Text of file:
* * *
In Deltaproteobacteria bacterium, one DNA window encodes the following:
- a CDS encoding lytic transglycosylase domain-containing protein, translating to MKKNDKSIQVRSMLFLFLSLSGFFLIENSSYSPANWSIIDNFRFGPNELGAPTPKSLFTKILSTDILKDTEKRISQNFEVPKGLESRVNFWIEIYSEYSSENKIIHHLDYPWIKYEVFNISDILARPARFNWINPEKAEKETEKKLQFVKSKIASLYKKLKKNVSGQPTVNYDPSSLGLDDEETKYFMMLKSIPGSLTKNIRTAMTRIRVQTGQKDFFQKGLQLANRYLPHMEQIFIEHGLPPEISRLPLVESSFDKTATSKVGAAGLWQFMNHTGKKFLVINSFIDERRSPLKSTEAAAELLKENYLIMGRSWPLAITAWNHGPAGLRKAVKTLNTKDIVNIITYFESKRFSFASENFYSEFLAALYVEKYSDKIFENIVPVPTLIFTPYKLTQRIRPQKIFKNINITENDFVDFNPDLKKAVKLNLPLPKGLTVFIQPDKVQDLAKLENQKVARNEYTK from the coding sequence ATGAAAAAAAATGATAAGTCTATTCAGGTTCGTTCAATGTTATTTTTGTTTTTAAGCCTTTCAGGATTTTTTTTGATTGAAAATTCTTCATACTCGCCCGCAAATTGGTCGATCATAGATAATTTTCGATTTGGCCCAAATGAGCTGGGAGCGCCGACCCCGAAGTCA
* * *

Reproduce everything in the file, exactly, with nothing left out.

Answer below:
In Deltaproteobacteria bacterium, one DNA window encodes the following:
- a CDS encoding lytic transglycosylase domain-containing protein, translating to MKKNDKSIQVRSMLFLFLSLSGFFLIENSSYSPANWSIIDNFRFGPNELGAPTPKSLFTKILSTDILKDTEKRISQNFEVPKGLESRVNFWIEIYSEYSSENKIIHHLDYPWIKYEVFNISDILARPARFNWINPEKAEKETEKKLQFVKSKIASLYKKLKKNVSGQPTVNYDPSSLGLDDEETKYFMMLKSIPGSLTKNIRTAMTRIRVQTGQKDFFQKGLQLANRYLPHMEQIFIEHGLPPEISRLPLVESSFDKTATSKVGAAGLWQFMNHTGKKFLVINSFIDERRSPLKSTEAAAELLKENYLIMGRSWPLAITAWNHGPAGLRKAVKTLNTKDIVNIITYFESKRFSFASENFYSEFLAALYVEKYSDKIFENIVPVPTLIFTPYKLTQRIRPQKIFKNINITENDFVDFNPDLKKAVKLNLPLPKGLTVFIQPDKVQDLAKLENQKVARNEYTK from the coding sequence ATGAAAAAAAATGATAAGTCTATTCAGGTTCGTTCAATGTTATTTTTGTTTTTAAGCCTTTCAGGATTTTTTTTGATTGAAAATTCTTCATACTCGCCCGCAAATTGGTCGATCATAGATAATTTTCGATTTGGCCCAAATGAGCTGGGAGCGCCGACCCCGAAGTCA